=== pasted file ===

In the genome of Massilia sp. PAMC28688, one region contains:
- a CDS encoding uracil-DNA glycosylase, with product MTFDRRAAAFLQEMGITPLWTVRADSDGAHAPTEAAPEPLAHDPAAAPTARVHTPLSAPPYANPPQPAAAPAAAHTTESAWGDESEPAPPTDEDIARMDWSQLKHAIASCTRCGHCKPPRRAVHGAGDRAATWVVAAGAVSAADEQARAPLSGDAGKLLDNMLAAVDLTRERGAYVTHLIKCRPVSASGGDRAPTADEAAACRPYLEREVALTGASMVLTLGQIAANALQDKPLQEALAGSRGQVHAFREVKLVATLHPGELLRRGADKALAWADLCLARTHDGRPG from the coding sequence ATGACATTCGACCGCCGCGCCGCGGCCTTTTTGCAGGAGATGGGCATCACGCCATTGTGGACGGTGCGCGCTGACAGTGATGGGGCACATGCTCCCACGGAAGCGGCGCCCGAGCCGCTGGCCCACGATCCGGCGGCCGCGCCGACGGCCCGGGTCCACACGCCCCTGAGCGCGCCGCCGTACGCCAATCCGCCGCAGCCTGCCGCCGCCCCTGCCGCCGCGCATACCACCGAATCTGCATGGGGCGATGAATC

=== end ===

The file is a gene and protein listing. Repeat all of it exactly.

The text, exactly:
In the genome of Massilia sp. PAMC28688, one region contains:
- a CDS encoding uracil-DNA glycosylase, with product MTFDRRAAAFLQEMGITPLWTVRADSDGAHAPTEAAPEPLAHDPAAAPTARVHTPLSAPPYANPPQPAAAPAAAHTTESAWGDESEPAPPTDEDIARMDWSQLKHAIASCTRCGHCKPPRRAVHGAGDRAATWVVAAGAVSAADEQARAPLSGDAGKLLDNMLAAVDLTRERGAYVTHLIKCRPVSASGGDRAPTADEAAACRPYLEREVALTGASMVLTLGQIAANALQDKPLQEALAGSRGQVHAFREVKLVATLHPGELLRRGADKALAWADLCLARTHDGRPG from the coding sequence ATGACATTCGACCGCCGCGCCGCGGCCTTTTTGCAGGAGATGGGCATCACGCCATTGTGGACGGTGCGCGCTGACAGTGATGGGGCACATGCTCCCACGGAAGCGGCGCCCGAGCCGCTGGCCCACGATCCGGCGGCCGCGCCGACGGCCCGGGTCCACACGCCCCTGAGCGCGCCGCCGTACGCCAATCCGCCGCAGCCTGCCGCCGCCCCTGCCGCCGCGCATACCACCGAATCTGCATGGGGCGATGAATC